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Islamic Architecture: Seen and the Unseen

© Yashi Garg , Kashish Garg & Nitin Singh Negi

A period in history that stretched for five hundred years in India i.e. from 1206 AD to 1707 AD. The period of Islamic architecture witnessed a considerable revolution in the way buildings were built. Not only the way, but the purpose had also begun to alter as well. The different types of buildings built during this period were mosques, tombs, palaces, and forts, and the Mosque being the most prominent one.


Numerous speculations of Islamic architecture take us to the foremost prominent elements of Islamic buildings which are ARCHES, DOMES, MINARETS, COURTYARDS, GATEWAYS, PORTICO, and MIHRAB. All of these elements with time became the soul of Islamic architecture.

ARCHES, under the influence of this period, evolved into four main basic types: pointed, ogee, horseshoe, and multifoil. Arches featured multiple spearhead projections underneath the surface, which is a specialization of Islamic arches.

DOME being a self-shading structure experienced appreciable evolution amid this period. Distinctive alterations lead to the shape of the dome being like an onion adorned with bold foliations at the base of the dome.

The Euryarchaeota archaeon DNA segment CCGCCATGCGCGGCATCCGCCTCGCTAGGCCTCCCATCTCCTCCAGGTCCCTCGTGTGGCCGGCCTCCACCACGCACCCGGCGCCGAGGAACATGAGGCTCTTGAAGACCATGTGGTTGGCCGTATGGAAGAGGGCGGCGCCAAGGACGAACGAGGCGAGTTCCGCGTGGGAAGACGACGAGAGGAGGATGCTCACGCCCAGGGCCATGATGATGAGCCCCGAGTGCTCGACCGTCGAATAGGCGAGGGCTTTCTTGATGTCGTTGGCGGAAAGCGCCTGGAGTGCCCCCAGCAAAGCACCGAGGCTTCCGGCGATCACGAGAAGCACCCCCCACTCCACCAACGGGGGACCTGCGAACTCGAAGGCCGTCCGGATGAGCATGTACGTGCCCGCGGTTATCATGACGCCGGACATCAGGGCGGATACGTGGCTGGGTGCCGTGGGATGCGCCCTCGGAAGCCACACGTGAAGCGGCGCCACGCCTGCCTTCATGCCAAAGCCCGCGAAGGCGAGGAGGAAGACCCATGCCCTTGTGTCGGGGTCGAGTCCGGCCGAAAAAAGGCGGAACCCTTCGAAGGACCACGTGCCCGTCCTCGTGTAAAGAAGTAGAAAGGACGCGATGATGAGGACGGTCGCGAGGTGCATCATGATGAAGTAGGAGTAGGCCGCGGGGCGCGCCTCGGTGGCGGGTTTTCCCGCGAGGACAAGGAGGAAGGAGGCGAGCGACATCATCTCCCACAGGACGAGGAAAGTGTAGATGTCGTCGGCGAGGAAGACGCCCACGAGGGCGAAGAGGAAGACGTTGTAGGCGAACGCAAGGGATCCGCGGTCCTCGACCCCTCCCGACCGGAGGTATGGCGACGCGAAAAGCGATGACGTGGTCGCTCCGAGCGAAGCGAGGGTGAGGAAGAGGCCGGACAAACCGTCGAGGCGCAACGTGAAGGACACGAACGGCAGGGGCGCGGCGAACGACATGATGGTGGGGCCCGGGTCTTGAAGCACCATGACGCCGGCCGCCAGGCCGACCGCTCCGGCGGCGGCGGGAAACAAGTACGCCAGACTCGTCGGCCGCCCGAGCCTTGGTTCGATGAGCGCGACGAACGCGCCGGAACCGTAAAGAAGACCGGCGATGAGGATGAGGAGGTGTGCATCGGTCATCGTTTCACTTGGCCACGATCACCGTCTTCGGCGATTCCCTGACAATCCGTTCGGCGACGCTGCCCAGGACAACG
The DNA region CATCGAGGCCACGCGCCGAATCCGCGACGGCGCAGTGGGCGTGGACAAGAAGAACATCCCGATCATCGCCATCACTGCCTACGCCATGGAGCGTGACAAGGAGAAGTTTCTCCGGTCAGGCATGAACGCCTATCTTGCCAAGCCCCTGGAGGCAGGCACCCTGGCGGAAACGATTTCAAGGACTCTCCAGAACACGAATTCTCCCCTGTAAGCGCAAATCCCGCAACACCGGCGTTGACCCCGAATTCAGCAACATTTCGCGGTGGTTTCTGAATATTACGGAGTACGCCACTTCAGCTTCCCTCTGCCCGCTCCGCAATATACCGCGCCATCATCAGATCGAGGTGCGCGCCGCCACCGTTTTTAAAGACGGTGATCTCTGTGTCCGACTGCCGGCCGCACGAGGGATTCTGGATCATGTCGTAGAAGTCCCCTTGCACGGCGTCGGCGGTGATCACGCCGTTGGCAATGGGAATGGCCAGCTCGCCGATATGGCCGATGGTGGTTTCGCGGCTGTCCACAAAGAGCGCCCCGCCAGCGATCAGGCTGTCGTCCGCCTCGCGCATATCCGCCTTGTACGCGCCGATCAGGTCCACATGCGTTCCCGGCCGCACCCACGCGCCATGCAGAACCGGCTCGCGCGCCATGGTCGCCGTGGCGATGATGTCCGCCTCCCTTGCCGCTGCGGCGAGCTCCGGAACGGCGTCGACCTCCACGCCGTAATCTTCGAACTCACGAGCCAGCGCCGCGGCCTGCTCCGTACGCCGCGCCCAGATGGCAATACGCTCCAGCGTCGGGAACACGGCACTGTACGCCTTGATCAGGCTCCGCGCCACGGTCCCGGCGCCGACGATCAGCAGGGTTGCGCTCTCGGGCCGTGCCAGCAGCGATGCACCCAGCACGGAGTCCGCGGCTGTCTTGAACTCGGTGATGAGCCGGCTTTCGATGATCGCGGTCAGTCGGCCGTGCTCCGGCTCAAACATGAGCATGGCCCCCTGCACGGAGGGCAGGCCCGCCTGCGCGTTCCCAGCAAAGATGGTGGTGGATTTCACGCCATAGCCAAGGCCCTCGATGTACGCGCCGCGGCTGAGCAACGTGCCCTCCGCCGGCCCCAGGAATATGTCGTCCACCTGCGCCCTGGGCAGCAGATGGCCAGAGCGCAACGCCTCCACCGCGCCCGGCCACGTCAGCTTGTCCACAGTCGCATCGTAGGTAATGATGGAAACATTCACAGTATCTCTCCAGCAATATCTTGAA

The tall winding tower with windows and an encased staircase is the MINARET. Minaret being a vital element is found in 89 percent of mosques. Another conviction about minarets is that they were used to call out people for prayer.

These are just the facts that are well known to all of us and there’s no need to clarify all.


Before beginning with the unseen version of Islamic Architecture, do we know of any framework of visual symbols that delineates unadulterated Islamic Architecture?

Most of us would reply in the affirmative and will legitimize by claiming the above-mentioned elements of Islamic Architecture. But when asked about how pure these components are to Islamic Architecture? Here comes the catch-out.

Have we ever wondered that the elements to which we specify as Islamic, have their root based somewhere else?

Let us take a look at some examples to legitimize what I am attempting to convey.

ARCHES, as told prior, took diverse forms in Islamic monuments. What is to be highlighted here is that ‘True arches came into use much before the Islamic period i.e. during the Roman civilization around 3rd century BC.’ Aqueducts in Rome are a live illustration of this. Even before the true arch came into use, Corbelled arches were into the ground earlier than that.

After knowing this, is it truly justified to call Arch an element of Islamic Architecture? Because being an element of a major period of history, it isn’t absolutely of Islamic origin.

Talking further, about DOMES, does the presence of a Dome over a building portrays the building as an Islamic monument? Of Course not. Indeed domes were also in sight before the Islamic period. The Pantheon in Rome built in 126 BC possessed the largest unreinforced dome in the world for about 2000 years even after its construction. So should we call DOME as an element that traces itself to Islamic architecture?